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Which clippings match 'Oeuvre' keyword pg.1 of 1
12 MARCH 2016

Josef Frank Exhibition: Against Design in Vienna

"The exhibition JOSEF FRANK: Against Design presents the full scope of Frank's pioneering and diverse oeuvre. In light of his prodigious output of furniture and textile designs that remain current to this day and his intensive involvement with the possibilities of architecture and living in the modern era, the title Against Design might at first seem a puzzling choice for an exhibition on Josef Frank. Frank, whose work as a designer and design critic continues to be considered contemporary today, represented a pragmatic approach to design and argued for a simple and 'normal'—but by no means normative—architecture and design. He believed that existing elements should be taken into account as a matter of course and intuitively developed for practical use, without striving toward representation and innovation. To Frank, it was not so much the formal qualities, but those of social experience that were important; his interiors and household objects were not intended to be subjected to formalist concepts, but placed at the service of convenience.

Especially today, Josef Frank's ideas about an uncontrived and unpretentious functionality, whose aim was an independent, free, enlightened bourgeois domestic culture far from stylistic dogmas and fashionable conventions, seem more relevant than ever."

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TAGS

applied artsarchitecture • architecture and design • Austria • Austrian architect • Austrian designer • Austrian Museum of Applied Arts and Contemporary Art • design • design critic • designer • diverse oeuvre • domestic culture • exhibition • fashionable conventions • formal qualities • furniture design • household objects • interior design • intuitively developed • Josef Frank • living in the modern era • modernist aestheticsmodernist architecturemodernist furniturenon-representationaloeuvre • pioneering oeuvre • practical use • pragmatic approach to desig • prodigious output • service of convenience • social experience • stylistic dogma • textile design • uncontrived functionality • unpretentious functionality • Vienna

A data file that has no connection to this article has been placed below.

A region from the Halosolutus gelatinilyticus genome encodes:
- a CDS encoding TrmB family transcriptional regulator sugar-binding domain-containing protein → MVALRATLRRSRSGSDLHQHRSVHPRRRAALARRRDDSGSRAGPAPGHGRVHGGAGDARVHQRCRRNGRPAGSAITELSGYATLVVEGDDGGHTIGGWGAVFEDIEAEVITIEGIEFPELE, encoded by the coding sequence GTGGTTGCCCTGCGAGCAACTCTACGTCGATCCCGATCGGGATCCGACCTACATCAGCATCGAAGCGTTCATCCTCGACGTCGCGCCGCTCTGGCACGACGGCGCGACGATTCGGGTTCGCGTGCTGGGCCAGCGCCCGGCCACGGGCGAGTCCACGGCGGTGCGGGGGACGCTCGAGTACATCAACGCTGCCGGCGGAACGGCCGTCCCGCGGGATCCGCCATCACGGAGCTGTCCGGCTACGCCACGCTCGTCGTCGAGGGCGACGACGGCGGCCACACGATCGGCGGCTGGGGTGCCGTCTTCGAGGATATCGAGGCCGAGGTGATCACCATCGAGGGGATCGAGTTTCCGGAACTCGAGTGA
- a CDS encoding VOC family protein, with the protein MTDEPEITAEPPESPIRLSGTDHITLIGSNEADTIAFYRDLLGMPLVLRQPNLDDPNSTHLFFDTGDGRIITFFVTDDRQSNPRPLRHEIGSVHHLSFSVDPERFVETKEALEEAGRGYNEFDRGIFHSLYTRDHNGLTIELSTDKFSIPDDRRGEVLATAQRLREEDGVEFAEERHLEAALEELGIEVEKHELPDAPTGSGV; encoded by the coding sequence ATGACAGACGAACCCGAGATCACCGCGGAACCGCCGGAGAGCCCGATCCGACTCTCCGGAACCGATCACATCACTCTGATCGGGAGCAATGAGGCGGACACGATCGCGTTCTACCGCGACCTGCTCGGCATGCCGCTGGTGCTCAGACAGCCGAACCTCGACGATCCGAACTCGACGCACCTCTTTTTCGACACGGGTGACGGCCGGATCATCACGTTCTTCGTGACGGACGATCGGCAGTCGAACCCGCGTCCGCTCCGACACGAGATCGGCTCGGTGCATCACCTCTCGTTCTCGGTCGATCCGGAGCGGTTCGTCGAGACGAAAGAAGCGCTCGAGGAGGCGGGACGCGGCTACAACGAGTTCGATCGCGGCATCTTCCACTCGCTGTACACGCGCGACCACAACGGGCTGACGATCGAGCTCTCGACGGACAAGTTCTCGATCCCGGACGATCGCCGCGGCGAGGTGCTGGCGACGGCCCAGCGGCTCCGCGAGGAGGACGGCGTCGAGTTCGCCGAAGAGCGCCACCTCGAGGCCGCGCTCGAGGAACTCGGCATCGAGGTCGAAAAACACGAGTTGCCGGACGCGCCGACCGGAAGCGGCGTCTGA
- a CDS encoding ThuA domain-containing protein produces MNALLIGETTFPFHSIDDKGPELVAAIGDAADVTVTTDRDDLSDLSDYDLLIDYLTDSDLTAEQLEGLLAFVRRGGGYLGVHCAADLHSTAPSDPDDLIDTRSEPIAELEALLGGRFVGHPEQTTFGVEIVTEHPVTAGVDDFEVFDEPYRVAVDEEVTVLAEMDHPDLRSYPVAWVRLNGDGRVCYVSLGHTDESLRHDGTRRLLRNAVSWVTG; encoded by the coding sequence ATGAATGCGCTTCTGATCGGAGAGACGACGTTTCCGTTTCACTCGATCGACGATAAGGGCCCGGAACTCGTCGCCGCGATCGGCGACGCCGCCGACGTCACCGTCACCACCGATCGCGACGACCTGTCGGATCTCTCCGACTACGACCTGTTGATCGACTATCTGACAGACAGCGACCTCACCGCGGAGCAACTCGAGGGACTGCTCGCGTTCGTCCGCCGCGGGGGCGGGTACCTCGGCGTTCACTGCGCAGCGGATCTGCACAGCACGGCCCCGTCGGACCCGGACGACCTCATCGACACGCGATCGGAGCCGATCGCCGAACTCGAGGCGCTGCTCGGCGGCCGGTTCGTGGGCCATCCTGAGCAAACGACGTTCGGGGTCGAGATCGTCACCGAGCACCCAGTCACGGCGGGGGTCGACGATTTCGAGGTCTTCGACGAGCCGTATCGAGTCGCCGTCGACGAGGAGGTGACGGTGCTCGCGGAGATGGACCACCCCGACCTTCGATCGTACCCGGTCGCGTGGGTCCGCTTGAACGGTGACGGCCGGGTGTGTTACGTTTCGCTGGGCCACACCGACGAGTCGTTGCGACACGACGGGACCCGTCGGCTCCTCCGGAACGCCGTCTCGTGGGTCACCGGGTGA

CONTRIBUTOR

Simon Perkins
22 JUNE 2011

Examination of Theses in the Creative Arts: The Exegesis

"4.2 The main purpose of the exegesis is to support and complement the creative work by providing the context and background of the creative work. The Degree Rules state that the exegesis must 'provide a rationale for the techniques and strategies adopted in the creative work and must situate them in relation to a theoretical and/or historical cultural context. Where appropriate, it may include a sustained account of the creative process.

4.5 In communication, the exegesis will provide an analytical documentation of the creative work. The exegesis will provide, for example, an analytical documentation of the creative production, a parallel critical support to the body of work produced, or a contextual, polemic extension to the broadcast work.

4.6 In design/illustration, the exegesis may take a number of forms, for example, an analytical documentation of design/illustration process and/or field research, a parallel critical support to the project or body of work produced or a contextual critical review of the project.

5.0 Word Length

5.1 Although there is no prescribed word length for the accompanying exegesis it is recommended that this should normally comprise 12,000 – 25,000 words for a Masters and 20,000 – 35,000 words for a Doctoral submission and should not normally exceed 40,000 words excluding appendices, tables and illustrative matter."

(The University of Newcastle, Australia, 28 August 2009)

TAGS

analytical documentation • Australia • body of work • context and background of the creative work • contextual • contextual critical review • creative artscreative process • creative production • creative work • critical support to the project • cultural contextdoctoral submission • Examination of Theses • exegesisfield research • historical context • MA • Masters submission • oeuvre • parallel critical support • PhDrationale • research document • sustained account • techniques and strategies • theoretical context • University of Newcastle

CONTRIBUTOR

Simon Perkins
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